@ -30,10 +30,6 @@ Features:
* if /usr/bin/swapoff fails due to OOM, log a friendly explanatory message about it
* warn if User=nobody is used in a unit file. It's the overflow UID after all,
and the service might thus get access to files it really should not get
access to on NFS and userns environments.
* build short web pages out of each catalog entry, build them along with man
pages, and include hyperlinks to them in the journal output
@ -464,3 +464,23 @@ system shutdown.
It is generally recommended to avoid such overly long mount point paths, or —
if used anyway – manage them independently of systemd, i.e. establish them as
well as tear them down automatically at system shutdown by other software.
Subject: Special user @OFFENDING_USER@ configured, this is not safe!
The unit @UNIT@ is configured to use User=@OFFENDING_USER@.
This is not safe. The @OFFENDING_USER@ user's main purpose on Linux-based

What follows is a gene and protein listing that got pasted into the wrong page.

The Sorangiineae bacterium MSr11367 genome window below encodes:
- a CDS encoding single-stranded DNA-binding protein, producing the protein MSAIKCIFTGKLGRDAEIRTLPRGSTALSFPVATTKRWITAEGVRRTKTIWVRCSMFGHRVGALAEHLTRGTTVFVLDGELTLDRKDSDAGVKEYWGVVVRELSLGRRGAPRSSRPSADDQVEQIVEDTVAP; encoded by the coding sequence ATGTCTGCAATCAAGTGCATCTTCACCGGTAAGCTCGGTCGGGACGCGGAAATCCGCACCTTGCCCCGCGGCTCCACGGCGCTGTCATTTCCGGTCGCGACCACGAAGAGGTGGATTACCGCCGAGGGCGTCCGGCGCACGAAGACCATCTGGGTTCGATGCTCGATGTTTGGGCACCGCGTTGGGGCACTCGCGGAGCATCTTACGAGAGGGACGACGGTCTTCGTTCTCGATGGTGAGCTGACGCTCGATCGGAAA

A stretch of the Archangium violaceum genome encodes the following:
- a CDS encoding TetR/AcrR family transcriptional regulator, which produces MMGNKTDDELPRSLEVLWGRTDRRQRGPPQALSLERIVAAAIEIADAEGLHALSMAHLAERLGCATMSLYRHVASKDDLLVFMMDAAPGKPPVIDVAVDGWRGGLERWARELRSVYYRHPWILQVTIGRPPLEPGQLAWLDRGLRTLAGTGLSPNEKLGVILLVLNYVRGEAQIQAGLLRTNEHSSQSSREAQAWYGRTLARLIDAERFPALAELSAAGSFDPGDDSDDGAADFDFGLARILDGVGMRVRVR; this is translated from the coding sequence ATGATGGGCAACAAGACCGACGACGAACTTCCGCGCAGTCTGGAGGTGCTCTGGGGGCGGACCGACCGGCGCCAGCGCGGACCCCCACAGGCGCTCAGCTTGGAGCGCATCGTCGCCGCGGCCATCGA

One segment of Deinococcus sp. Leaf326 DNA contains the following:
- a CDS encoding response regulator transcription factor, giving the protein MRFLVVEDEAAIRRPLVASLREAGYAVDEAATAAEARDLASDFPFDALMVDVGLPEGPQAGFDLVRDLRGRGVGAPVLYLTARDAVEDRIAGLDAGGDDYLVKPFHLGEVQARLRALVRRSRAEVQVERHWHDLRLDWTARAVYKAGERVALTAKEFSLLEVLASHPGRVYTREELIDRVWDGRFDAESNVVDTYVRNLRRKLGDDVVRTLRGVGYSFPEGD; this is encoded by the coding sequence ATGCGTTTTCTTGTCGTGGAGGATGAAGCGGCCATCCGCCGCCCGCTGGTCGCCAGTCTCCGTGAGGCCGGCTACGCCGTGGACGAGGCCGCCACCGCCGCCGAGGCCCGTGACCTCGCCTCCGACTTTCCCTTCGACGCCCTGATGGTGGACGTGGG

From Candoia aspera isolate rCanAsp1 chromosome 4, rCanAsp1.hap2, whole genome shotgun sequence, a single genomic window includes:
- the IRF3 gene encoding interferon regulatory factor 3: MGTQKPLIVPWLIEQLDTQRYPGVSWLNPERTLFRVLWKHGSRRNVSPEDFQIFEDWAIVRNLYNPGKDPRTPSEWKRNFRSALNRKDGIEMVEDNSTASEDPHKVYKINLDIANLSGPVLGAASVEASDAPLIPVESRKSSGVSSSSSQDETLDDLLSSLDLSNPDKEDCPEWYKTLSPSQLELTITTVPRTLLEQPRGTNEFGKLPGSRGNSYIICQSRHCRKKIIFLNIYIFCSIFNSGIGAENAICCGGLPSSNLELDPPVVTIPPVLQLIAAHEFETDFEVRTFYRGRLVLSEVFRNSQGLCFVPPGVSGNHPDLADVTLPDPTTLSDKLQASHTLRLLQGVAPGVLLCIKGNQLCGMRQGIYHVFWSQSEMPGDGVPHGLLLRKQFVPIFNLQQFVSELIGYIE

operating systems is to be the owner of files that otherwise cannot be mapped
to any local user. It's used by the NFS client and Linux user namespacing,
among others. By running a unit's processes under the identity of this user
they might possibly get read and even write access to such files that cannot
otherwise be mapped.
It is strongly recommended to avoid running services under this user identity,
in particular on systems using NFS or running containers. Allocate a user ID
specific to this service, either statically via systemd-sysusers or dynamically
via the DynamicUser= service setting.
@ -13,6 +13,8 @@
@ -2287,6 +2289,15 @@ int config_parse_user_group_compat(
if (strstr(lvalue, "User") && streq(k, NOBODY_USER_NAME))
"MESSAGE=%s:%u: Special user %s configured, this is not safe!", filename, line, k,
return free_and_replace(*user, k);
@ -166,6 +166,10 @@ _SD_BEGIN_DECLARATIONS;
#define SD_MESSAGE_MOUNT_POINT_PATH_NOT_SUITABLE_STR \
#define SD_MESSAGE_NOBODY_USER_UNSUITABLE SD_ID128_MAKE(b4,80,32,5f,9c,39,4a,7b,80,2c,23,1e,51,a2,75,2c)
#define SD_MESSAGE_NOBODY_USER_UNSUITABLE_STR \